Nakhon Sawan Province, also known as "Pak Nam Pho," is where the rivers of the Ping, Wang, Yom and Nan converge, to form the Chao Phraya River, the most important waterway of Thailand. Nakhon Sawan is in the lower northern part of the country between the North and the Central Regions. It is regarded as "the doorway to the North" and it is the hub of transportation in the Lower North. Nakhon Sawan is situated on the banks of the Chao Phraya River.

:: Attractions

Bung Boraphet (Boraphet Lake) is the nation's largest freshwater lake. Now teeming with lotuses, the lake was once inhabited by crocodiles. Towards the southern part of the lake is the Waterfowl Sanctuary , a natural education center for studying the different species of birds that inhabit this lake. Many migratory birds settle here during the months of November to March. Boats can be rented to take you into the sanctuary for a closer look.

The northern part of the lake is the site of the Freshwater Fishery Development Center. Though mainly serving as a breeding ground, the center contains a building displaying the more than 150 different species of freshwater fish.

Wat Woranat Banpot has a vast courtyard and many entrances. The beautiful flower gardens decorating the hillsides are popular evening resting spots for the locals. Built during the Sukhothai era, the large Chedi contains a replica of Phra Luang Phor Thong , a revered monk, and the Buddha's Footprint is housed within the wiharn. The summit provides a spectacular view of Pak Nam Po town, Boraphet Lake to the northeast, and forested mountains to the west.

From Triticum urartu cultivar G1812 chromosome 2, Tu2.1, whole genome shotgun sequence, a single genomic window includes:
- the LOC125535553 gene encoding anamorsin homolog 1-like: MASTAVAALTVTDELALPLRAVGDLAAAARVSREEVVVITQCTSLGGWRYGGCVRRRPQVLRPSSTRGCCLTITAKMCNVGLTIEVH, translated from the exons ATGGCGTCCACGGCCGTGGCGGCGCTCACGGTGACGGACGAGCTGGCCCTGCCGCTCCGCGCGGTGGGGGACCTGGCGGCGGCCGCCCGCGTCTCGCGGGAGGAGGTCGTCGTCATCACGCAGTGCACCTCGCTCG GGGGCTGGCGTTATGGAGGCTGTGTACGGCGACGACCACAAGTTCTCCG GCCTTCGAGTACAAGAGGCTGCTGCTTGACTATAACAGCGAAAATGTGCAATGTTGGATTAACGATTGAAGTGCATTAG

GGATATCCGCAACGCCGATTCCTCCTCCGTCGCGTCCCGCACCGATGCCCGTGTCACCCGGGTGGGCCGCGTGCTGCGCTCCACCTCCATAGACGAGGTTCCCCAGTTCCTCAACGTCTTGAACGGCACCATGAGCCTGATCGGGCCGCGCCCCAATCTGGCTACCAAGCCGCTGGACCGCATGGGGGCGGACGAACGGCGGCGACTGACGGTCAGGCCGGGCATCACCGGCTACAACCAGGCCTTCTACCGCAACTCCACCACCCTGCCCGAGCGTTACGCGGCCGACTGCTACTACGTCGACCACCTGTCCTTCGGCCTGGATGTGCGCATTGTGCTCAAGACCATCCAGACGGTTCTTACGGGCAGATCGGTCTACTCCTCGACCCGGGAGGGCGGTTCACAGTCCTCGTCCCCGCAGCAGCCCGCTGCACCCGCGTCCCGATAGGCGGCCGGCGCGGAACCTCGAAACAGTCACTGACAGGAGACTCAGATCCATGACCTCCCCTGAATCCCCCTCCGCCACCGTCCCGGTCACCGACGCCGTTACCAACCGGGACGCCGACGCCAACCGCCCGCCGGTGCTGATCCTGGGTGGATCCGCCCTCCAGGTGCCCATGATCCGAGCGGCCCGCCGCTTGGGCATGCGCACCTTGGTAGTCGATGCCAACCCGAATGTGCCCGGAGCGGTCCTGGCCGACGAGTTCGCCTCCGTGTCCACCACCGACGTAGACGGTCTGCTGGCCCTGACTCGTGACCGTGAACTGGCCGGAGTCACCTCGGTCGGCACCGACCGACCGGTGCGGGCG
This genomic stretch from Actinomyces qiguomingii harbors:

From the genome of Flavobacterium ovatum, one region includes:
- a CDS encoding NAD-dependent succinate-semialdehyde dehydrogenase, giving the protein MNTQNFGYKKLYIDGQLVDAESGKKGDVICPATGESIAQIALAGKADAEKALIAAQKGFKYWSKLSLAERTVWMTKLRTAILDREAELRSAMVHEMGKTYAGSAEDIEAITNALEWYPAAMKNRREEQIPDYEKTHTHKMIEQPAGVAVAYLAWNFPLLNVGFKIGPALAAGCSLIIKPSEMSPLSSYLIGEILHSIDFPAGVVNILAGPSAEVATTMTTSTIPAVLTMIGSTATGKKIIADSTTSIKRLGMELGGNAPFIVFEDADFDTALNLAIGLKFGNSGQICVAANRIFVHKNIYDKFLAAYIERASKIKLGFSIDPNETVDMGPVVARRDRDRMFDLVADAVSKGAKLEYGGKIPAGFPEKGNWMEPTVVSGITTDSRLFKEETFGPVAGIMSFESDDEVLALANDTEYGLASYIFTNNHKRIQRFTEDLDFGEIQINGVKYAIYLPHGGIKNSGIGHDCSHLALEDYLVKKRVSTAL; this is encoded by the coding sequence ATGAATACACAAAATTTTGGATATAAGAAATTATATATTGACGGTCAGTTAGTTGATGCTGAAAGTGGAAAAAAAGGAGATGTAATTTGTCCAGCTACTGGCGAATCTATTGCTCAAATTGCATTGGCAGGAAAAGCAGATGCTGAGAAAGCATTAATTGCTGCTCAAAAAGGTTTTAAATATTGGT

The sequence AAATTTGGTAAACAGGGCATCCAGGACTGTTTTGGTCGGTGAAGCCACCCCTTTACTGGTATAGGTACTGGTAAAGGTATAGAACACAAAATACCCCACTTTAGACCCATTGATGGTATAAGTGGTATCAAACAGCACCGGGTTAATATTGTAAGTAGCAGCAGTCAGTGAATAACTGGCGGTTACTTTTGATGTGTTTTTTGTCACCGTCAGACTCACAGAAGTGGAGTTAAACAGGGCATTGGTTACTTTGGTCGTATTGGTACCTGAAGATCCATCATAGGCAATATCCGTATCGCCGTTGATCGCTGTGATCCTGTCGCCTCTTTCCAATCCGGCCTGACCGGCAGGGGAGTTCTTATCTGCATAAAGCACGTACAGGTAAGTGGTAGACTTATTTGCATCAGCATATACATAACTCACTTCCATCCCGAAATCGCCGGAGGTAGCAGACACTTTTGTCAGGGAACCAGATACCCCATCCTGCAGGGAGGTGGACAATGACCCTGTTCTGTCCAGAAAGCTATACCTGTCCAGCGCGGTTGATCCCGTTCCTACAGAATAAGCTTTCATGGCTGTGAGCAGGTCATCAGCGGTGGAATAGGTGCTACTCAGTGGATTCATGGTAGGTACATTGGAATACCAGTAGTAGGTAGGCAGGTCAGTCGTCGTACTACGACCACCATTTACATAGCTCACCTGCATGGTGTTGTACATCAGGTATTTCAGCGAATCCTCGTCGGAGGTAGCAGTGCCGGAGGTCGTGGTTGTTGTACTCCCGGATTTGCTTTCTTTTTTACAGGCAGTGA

Perched on the summit of Buadnak Mountain, Wat Chom Khiri Nak Phrot (Wat Khao) was built by the Burmese after their second successful destruction of Ayutthaya to signify that both countries share the same religion. Within, is a replica of Lord Buddha's Footprint, which the locals call "Bot Thevada Sang" (Chapel Created by Angels), and is the site of the holy pilgrimage Wat Khao Fair staged every November.

The Nakhon Sawan Cultural Hall houses many interesting archeological, historical and cultural artifacts. Cultural performances are regularly performed at the 110-seat theater.

Enshrined within Wat Nakhon Sawan (Wat Hua Muang) is a special pair of Buddha images called Phra Phu Hai A-pai Ying. Standing back to back, one image faces east while the other faces west. Legend says the images were built by the Burmese during their stay in Nakhon Sawan, to represent their forgiveness, and their attempts to halt the vengeful battles between Thailand and Burma.

The vast Sawan Public Park , in the heart of Nakhon Sawan, contains a big lake and is a favorite recreational site for locals.

Located in Takli District, excavations conducted at the Chunsane Ancient City unearthed many artifacts, including porcelain dolls, Buddha images and official seals, made in the Dvaravati period. The archeological findings are displayed at the museum housed in the presiding pagoda at Wat Chan Sen.

Located in Bunpot Pisai District is Khao Nor-Khao Kaew. At the foothill of the limestone Khao (hill) Nor is a temple and stairs leading to the mountain peak. At the summit, a large reclining Buddha image is located at the cave entrance. After King Rama V visited this place, he built a shrine in honor of the image. A large group of monkeys also inhabit the area at the foot of the mountain and at dusk, an elongated, dark cloud of bats can be seen flying out of the caves. Bats also inhabit the numerous caves in nearby Khao Kaew (Glass Hill).

Spreading across parts of Kamphaeng Phet and Nakhon Sawan, the Mae Wong National Park features many impressive waterfalls, viewing spots and a natural hot spring.